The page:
UUID vs Longint primary key

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UUID vs Longint primary key

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Hi All,

Someone can explain when is better use UUID and when Longint field in
primary key?

Thanks
Ferdinando
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Re: UUID vs Longint primary key

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> Someone can explain when is better use UUID and when Longint field in primary key?

If you can even remotely think of a scenario where you might ever be challenged to merge databases, go with a UUID!!!
It will save you incredible headaches!
Switched to UUIDs long ago, never looked back, best decision ever!

Of course if such a scenario is unthinkable, you can use longints

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Re: UUID vs Longint primary key

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I can’t speak to any performance differences when using them as indexed key fields for searches … they likely have similar performance, but that’s just a guess.

But here’s one situation where UUID has an advantage.  We historically used the Sequence Number (a longint) as the primary key, until we discovered a shortcoming:  Merging data from multiple data files leads to duplicated primary keys.  With a sequence number, unless you somehow modify it (modifying the automatically-generated Sequence Number with some sort of instance prefix for the datafile) you will run into situations where different datafiles will have the same sequence numbers for various records.  That’s not a problem if those files will forever remain separate, but it requires a lot of re-sequencing of those tables and related tables if the files are ever merged or need to communicate with one another while referencing primary keys.

With UUID, it is highly unlikely (nearly impossible) that two data files will generate the same UUID for any records;  the chances are nearly 100% that all of the UUID’s will be unique, across every instance of your database.  So, if you later set up some kind of inter-database communication referencing records by primary key, or have to merge data files, you’re much less likely to run into issues.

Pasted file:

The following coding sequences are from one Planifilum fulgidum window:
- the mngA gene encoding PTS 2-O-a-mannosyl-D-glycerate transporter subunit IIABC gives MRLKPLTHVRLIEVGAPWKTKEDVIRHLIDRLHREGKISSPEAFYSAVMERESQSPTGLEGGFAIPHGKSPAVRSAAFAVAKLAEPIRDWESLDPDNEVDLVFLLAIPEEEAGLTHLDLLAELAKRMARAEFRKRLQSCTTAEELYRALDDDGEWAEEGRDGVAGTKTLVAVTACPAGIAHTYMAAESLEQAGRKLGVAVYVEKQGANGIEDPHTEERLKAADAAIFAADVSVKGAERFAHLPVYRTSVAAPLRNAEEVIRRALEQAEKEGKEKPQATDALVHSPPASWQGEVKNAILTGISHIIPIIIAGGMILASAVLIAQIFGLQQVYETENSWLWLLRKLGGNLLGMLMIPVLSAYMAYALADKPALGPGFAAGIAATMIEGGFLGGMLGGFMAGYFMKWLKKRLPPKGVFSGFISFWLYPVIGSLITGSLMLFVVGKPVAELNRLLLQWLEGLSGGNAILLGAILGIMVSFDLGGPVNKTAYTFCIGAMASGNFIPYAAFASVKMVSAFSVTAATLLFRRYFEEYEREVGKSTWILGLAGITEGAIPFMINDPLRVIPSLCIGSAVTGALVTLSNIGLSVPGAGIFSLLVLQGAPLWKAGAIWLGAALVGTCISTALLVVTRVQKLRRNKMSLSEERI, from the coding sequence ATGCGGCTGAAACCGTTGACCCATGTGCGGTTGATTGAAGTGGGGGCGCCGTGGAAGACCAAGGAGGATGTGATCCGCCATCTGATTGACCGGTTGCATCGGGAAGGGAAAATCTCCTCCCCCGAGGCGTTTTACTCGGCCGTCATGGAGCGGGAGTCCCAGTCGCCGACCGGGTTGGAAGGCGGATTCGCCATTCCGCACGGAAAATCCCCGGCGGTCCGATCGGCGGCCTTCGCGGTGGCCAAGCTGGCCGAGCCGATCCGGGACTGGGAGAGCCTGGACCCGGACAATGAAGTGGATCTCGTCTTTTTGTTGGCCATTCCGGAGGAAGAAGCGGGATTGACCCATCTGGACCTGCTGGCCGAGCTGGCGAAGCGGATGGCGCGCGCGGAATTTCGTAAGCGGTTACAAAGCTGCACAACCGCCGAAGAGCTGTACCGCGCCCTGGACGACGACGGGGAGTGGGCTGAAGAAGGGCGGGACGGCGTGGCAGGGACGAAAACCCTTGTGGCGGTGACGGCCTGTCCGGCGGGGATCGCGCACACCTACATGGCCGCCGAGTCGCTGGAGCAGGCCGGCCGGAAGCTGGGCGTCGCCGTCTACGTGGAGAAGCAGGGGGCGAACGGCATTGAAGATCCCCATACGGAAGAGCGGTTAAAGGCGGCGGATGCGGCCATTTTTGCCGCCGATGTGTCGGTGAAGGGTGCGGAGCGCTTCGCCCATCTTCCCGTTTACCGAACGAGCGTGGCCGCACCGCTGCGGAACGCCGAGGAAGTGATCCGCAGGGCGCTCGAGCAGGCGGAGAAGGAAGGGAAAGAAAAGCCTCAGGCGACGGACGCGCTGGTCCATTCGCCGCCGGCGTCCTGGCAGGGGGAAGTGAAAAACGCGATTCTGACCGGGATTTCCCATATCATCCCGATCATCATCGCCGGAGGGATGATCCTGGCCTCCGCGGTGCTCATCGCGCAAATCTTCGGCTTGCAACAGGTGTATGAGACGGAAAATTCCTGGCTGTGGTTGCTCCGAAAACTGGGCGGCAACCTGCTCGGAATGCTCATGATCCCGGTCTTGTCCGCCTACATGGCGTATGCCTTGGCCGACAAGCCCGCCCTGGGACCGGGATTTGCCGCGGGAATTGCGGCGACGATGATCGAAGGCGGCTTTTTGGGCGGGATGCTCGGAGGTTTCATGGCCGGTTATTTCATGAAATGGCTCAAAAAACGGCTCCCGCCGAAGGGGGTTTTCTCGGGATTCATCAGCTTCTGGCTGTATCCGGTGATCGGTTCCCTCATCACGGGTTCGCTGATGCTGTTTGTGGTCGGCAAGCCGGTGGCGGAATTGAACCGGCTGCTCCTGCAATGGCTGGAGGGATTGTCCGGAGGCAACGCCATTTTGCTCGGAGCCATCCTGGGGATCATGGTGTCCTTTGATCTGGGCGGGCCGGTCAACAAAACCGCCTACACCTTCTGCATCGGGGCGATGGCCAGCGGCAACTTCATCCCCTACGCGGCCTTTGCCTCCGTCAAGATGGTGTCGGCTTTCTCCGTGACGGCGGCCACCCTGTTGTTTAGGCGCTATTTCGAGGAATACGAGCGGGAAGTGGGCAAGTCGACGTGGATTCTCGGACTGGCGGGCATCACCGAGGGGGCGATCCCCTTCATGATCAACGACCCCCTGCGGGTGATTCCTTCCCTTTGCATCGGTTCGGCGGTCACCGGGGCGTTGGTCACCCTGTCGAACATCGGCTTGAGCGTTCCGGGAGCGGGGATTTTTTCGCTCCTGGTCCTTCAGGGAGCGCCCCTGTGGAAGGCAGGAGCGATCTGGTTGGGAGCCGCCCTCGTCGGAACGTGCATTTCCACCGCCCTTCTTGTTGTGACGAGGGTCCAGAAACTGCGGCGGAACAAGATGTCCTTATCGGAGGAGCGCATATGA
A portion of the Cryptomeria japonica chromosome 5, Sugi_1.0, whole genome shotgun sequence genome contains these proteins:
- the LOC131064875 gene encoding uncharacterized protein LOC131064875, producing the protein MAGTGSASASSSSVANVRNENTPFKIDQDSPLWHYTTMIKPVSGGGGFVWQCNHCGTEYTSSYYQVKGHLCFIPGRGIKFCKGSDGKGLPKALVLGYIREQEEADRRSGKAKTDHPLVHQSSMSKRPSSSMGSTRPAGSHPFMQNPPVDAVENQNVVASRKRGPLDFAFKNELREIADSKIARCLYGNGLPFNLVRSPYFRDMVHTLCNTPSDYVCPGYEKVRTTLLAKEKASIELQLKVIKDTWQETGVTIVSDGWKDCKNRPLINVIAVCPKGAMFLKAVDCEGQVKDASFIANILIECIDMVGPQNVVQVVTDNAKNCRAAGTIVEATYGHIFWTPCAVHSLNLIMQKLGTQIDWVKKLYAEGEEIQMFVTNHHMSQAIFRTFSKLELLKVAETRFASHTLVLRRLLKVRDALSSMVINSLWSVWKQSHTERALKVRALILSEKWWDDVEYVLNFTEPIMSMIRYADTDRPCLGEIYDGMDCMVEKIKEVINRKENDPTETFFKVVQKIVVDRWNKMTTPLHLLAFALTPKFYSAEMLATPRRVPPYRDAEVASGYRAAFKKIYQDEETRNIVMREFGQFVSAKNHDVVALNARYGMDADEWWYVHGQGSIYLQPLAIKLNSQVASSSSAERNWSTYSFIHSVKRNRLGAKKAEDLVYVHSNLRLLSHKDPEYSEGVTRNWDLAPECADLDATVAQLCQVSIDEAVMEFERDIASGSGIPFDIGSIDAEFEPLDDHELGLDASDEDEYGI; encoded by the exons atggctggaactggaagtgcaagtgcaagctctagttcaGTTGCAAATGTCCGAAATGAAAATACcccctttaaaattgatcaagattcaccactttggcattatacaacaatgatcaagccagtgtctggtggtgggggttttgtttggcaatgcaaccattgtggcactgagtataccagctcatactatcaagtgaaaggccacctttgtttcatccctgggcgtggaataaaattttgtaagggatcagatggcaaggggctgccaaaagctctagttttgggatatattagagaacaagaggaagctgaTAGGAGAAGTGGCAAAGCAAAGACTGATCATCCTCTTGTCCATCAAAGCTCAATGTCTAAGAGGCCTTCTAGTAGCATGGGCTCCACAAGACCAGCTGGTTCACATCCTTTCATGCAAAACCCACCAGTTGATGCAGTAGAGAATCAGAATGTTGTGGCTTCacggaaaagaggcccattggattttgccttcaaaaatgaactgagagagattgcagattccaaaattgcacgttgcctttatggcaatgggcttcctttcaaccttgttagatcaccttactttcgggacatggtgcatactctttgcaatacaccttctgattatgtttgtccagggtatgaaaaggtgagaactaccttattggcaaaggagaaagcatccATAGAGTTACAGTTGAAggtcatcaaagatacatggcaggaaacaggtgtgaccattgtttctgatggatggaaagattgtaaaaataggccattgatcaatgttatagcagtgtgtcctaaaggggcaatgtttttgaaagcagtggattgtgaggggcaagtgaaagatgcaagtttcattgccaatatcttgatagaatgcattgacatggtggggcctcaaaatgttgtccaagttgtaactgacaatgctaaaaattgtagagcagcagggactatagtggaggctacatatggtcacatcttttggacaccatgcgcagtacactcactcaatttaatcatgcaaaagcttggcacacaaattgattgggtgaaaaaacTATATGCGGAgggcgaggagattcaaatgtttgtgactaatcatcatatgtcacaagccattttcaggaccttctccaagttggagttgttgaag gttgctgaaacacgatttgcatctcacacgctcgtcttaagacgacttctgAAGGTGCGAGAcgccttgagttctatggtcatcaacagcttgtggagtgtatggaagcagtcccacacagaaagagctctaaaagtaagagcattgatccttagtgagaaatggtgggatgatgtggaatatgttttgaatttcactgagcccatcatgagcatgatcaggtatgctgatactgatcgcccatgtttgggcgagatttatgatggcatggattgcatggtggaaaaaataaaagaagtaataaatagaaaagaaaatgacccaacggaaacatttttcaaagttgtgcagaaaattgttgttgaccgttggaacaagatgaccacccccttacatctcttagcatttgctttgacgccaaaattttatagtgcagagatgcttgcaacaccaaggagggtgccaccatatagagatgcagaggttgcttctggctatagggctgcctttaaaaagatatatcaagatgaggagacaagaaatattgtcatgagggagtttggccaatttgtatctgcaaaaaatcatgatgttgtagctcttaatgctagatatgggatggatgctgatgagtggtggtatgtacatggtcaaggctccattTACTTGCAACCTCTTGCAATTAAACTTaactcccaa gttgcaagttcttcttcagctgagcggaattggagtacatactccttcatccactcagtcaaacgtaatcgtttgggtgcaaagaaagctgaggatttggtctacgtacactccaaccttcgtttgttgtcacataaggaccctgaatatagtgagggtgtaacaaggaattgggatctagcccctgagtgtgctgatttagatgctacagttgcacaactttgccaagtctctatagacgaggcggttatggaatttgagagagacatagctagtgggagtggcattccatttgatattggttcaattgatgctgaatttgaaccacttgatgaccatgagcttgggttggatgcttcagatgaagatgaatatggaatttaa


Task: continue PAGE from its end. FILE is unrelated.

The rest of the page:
__

Ron Rosell
President
StreamLMS


> On Aug 4, 2017, at 1:27 AM, stardata.info via 4D_Tech <[hidden email]> wrote:
>
> Hi All,
>
> Someone can explain when is better use UUID and when Longint field in primary key?
>
> Thanks
> Ferdinando
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Re: UUID vs Longint primary key

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+1


MacStrass - Marcus Straßmann
Softwareentwicklung und Beratung
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Mobil: +49 (173) 374 39 92
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Am 04.08.2017 um 10:39 schrieb Herr Alexander Heintz via 4D_Tech <[hidden email]>:

>> Someone can explain when is better use UUID and when Longint field in primary key?
>
> If you can even remotely think of a scenario where you might ever be challenged to merge databases, go with a UUID!!!
> It will save you incredible headaches!
> Switched to UUIDs long ago, never looked back, best decision ever!
>
> Of course if such a scenario is unthinkable, you can use longints
>
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Re: UUID vs Longint primary key

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The UUID has been the easiest to work with.  When a customer needs a recognizable ID, an auto-incremented Longint can be added to the table.  UUIDs are perfect for avoiding conflicts when updating or exchanging records between databases.  They can also be used as Process IDs or SVG IDs when one of those is linked to a record.  All this can be accomplished with a Longint, but it's more straightforward with UUIDs.  

Keith - CDI

> On Aug 4, 2017, at 3:27 AM, stardata.info via 4D_Tech <[hidden email]> wrote:
>
> Hi All,
>
> Someone can explain when is better use UUID and when Longint field in primary key?
>
> Thanks
> Ferdinando


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Re: UUID vs Longint primary key

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> I can’t speak to any performance differences when using them as indexed key fields for searches … they likely have similar performance, but that’s just a guess.

I can speak to the performance, they are not the same. UUID is faster.